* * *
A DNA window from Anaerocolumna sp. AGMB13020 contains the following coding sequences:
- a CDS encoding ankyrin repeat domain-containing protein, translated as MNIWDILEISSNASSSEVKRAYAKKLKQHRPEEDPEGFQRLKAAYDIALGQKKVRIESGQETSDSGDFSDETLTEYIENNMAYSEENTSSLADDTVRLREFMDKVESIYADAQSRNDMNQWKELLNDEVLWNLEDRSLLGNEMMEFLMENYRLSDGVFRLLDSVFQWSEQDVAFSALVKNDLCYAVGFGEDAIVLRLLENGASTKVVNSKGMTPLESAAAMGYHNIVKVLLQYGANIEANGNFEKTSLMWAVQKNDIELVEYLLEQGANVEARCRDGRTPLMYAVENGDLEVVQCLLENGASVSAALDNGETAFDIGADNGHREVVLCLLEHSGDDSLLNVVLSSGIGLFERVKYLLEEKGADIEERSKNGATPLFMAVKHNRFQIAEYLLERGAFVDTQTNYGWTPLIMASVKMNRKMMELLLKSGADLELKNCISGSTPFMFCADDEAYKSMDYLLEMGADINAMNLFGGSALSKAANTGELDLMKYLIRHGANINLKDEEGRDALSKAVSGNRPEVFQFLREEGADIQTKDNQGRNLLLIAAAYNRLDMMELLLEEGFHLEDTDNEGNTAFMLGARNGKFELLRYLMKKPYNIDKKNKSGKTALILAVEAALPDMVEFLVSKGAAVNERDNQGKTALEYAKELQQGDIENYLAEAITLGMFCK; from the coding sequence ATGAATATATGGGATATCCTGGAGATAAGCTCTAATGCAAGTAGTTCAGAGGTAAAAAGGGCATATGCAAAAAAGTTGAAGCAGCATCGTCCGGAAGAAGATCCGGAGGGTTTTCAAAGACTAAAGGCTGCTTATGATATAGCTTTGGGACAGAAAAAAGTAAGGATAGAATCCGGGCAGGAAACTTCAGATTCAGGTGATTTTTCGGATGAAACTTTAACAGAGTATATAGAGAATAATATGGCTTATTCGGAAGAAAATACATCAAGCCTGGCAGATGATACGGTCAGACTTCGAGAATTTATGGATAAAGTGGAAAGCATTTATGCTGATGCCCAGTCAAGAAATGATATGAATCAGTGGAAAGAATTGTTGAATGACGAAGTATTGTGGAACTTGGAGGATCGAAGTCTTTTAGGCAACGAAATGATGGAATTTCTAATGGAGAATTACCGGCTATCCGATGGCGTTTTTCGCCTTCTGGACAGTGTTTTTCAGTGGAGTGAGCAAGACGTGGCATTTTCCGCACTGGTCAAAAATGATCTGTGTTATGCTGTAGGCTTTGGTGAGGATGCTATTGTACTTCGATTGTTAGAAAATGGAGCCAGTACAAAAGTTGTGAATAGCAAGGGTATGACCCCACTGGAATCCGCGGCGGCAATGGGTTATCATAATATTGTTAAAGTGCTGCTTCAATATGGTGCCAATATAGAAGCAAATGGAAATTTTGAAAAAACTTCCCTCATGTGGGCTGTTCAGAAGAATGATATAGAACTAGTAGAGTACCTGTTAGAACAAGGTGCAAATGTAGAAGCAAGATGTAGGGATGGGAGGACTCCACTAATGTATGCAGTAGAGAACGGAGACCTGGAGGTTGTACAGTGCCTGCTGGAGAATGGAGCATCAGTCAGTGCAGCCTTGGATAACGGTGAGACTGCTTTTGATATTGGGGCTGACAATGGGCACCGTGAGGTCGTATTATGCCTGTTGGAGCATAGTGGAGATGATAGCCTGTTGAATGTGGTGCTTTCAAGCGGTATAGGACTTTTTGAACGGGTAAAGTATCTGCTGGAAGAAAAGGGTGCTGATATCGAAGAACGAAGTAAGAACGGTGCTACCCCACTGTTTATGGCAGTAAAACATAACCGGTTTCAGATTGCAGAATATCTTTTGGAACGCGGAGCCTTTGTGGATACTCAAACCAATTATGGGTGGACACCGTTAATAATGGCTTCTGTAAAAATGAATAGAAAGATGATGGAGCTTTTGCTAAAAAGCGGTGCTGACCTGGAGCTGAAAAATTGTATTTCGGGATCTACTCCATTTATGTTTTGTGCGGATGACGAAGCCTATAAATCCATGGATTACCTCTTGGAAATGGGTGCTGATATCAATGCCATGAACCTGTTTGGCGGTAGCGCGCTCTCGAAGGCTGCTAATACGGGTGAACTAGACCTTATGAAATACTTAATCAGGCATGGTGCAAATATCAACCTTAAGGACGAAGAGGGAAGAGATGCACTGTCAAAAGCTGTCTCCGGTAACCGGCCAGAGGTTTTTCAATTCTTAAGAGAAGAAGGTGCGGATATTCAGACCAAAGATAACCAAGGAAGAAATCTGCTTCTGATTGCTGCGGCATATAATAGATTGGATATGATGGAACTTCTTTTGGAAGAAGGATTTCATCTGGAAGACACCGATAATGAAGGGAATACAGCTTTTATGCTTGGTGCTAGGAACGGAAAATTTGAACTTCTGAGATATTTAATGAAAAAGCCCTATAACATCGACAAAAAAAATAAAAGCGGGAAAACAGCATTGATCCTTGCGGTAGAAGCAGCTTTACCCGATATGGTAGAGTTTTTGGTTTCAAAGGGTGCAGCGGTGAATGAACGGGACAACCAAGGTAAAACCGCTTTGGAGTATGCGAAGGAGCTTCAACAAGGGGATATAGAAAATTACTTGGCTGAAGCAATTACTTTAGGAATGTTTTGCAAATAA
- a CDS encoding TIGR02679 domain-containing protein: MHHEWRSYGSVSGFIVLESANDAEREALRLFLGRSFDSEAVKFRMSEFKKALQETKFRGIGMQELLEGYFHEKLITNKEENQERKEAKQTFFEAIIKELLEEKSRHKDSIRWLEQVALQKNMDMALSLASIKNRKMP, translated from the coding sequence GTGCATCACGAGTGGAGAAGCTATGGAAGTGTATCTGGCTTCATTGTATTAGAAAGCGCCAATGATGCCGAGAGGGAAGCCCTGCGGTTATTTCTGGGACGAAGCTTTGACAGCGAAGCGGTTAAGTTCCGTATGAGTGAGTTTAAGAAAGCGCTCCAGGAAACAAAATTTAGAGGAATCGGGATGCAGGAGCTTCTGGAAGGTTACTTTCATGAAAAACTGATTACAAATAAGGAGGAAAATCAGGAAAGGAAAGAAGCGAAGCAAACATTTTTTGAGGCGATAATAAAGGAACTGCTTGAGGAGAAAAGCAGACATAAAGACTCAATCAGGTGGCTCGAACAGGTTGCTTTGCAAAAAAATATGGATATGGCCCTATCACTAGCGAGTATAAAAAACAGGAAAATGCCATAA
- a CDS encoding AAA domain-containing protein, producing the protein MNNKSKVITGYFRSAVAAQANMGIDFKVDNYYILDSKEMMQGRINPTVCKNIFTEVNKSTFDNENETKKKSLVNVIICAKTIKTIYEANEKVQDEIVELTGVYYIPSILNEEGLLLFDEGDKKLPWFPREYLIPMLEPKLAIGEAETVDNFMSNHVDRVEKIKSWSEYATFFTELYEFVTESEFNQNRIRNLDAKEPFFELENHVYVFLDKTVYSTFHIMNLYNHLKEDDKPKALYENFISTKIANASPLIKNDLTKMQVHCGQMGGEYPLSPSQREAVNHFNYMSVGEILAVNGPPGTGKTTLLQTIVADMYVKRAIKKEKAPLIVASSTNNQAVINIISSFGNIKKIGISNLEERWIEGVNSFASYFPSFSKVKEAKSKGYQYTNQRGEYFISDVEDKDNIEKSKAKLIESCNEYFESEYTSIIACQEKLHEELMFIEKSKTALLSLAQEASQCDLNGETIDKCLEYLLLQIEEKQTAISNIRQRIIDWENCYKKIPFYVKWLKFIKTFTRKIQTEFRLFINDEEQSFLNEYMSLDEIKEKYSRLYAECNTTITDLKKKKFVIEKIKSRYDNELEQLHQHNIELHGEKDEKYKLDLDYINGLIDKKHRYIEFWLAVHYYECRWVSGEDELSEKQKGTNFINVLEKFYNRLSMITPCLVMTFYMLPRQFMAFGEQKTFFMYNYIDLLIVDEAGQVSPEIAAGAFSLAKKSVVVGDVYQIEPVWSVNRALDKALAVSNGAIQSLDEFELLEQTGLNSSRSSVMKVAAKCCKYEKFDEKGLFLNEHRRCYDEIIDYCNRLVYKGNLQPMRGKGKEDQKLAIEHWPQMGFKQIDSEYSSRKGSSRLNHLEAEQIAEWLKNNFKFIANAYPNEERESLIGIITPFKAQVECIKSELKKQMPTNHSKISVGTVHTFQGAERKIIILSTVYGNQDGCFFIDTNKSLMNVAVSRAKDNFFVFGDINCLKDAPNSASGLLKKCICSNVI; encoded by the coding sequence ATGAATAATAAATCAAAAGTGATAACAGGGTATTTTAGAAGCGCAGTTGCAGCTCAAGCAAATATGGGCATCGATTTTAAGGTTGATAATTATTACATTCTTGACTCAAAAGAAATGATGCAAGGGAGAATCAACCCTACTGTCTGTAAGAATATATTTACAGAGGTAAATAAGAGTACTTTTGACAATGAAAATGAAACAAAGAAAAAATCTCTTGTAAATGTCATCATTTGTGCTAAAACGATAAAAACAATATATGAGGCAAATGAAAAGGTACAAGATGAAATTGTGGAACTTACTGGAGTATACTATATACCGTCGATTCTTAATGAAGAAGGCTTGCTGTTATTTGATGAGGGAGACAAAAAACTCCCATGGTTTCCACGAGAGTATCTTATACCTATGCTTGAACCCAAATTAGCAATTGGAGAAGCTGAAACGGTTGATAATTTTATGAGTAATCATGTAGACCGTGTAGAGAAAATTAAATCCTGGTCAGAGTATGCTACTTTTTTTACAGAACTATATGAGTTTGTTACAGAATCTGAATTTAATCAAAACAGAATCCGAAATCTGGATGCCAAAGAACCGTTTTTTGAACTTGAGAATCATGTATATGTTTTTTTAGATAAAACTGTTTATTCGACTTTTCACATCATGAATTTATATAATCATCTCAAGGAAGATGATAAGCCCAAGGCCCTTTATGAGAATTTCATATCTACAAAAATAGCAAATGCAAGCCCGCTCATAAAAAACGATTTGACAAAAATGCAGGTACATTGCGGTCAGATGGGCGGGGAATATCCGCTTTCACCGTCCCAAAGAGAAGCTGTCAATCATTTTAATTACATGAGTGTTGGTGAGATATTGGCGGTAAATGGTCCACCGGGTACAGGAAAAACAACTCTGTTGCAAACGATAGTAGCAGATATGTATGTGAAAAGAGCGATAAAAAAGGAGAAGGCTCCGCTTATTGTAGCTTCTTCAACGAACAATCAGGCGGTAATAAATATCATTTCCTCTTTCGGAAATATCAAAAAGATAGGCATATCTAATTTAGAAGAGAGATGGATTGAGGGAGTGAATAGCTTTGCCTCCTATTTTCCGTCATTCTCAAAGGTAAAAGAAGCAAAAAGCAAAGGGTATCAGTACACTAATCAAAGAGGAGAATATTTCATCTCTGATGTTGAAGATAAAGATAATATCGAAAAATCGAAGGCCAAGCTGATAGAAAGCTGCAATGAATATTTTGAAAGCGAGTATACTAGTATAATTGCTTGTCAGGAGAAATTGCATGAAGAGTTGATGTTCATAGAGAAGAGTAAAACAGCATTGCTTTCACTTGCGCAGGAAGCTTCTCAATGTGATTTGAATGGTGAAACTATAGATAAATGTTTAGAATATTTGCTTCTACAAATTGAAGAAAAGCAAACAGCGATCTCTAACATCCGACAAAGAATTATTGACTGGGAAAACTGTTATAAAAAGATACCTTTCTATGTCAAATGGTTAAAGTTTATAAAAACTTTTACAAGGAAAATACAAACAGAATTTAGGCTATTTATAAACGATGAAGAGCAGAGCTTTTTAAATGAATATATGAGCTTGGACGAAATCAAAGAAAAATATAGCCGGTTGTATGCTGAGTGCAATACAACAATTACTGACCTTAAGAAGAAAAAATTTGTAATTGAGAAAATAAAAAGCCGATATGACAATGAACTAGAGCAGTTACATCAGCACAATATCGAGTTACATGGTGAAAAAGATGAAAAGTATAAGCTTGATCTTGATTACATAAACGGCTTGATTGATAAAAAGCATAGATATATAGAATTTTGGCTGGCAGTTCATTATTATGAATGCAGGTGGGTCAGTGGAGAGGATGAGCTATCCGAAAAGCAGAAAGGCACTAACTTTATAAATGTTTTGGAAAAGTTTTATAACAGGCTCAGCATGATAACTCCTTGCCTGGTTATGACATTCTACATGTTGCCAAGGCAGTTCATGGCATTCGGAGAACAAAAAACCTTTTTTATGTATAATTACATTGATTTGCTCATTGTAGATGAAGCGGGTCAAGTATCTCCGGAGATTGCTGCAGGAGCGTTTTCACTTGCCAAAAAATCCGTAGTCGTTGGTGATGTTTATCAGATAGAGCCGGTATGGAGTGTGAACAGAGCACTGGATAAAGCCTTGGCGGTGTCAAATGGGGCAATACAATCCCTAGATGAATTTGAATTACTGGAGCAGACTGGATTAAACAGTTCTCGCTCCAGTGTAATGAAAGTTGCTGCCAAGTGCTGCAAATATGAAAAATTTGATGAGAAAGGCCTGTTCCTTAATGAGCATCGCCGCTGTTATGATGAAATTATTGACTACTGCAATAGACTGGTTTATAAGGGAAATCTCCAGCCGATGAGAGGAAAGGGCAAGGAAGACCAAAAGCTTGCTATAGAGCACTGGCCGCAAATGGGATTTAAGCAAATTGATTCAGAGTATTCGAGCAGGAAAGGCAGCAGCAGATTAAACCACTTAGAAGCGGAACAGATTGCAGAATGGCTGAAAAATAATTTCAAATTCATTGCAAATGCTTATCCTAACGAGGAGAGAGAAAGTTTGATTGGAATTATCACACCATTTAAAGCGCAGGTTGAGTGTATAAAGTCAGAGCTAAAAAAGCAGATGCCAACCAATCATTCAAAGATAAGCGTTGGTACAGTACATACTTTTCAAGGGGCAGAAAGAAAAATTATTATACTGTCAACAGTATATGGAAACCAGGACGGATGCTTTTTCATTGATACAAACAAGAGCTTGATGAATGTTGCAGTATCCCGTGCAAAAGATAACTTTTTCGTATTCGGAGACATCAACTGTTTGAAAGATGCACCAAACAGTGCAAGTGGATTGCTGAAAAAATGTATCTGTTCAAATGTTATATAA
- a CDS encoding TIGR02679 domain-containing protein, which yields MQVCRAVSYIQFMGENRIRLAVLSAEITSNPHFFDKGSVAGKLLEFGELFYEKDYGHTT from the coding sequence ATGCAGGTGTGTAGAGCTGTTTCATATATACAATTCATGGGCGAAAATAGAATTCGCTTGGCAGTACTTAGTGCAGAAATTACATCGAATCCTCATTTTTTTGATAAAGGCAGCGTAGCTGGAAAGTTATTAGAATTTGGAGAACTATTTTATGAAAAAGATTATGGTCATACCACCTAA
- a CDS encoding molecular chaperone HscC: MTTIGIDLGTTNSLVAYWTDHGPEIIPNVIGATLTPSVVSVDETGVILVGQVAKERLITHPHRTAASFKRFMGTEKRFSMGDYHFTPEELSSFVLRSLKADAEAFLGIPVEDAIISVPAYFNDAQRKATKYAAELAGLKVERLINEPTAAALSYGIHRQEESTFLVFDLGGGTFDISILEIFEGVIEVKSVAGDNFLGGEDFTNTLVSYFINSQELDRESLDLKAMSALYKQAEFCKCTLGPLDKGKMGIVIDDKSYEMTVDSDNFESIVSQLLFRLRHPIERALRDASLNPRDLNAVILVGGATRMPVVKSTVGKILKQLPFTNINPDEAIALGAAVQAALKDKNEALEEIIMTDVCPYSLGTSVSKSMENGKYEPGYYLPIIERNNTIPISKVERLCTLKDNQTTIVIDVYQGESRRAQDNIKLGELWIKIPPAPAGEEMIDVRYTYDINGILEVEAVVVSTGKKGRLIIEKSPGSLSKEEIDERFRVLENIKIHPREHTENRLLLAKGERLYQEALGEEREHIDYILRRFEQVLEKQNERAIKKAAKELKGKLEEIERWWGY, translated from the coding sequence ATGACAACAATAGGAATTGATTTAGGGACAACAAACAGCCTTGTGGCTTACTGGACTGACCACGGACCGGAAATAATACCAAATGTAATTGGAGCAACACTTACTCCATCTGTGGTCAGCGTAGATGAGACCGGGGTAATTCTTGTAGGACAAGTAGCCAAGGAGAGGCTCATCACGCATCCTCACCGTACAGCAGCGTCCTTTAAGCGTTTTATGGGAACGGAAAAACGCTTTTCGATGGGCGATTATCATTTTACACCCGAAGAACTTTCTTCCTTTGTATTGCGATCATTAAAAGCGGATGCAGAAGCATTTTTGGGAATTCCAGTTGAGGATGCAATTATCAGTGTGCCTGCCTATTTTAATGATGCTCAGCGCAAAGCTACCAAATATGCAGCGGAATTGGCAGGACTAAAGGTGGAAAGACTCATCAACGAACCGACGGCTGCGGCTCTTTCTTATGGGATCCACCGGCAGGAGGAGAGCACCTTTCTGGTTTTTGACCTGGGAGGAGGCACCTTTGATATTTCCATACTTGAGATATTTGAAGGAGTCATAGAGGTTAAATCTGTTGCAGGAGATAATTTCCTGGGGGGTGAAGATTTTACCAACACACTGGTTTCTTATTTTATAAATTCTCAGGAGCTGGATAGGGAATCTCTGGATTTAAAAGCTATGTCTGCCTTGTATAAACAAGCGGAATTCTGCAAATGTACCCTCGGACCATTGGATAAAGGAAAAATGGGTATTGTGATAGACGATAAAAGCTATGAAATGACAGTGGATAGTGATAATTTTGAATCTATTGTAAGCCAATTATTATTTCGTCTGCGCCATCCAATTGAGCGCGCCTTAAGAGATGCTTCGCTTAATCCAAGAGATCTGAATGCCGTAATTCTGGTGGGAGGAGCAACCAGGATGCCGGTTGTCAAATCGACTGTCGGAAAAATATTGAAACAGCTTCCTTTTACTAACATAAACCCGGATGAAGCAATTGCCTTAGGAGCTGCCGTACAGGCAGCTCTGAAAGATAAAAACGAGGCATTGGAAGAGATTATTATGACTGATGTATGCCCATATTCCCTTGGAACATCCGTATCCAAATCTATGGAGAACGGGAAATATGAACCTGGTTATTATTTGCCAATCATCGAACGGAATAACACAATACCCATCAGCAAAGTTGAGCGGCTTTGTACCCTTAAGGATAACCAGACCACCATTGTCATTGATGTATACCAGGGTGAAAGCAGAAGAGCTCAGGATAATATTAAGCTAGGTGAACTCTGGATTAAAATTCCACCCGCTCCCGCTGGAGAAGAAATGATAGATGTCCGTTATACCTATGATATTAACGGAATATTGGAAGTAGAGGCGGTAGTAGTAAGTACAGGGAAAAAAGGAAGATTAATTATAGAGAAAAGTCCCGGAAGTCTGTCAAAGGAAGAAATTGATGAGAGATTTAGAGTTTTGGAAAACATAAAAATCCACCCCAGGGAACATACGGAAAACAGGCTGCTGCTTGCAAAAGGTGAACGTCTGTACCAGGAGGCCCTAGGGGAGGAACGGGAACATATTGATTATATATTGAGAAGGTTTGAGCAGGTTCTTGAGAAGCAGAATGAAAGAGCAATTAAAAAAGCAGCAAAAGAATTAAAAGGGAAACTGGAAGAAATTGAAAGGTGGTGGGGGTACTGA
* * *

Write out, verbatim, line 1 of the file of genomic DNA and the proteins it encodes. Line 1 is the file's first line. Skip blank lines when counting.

A DNA window from Anaerocolumna sp. AGMB13020 contains the following coding sequences: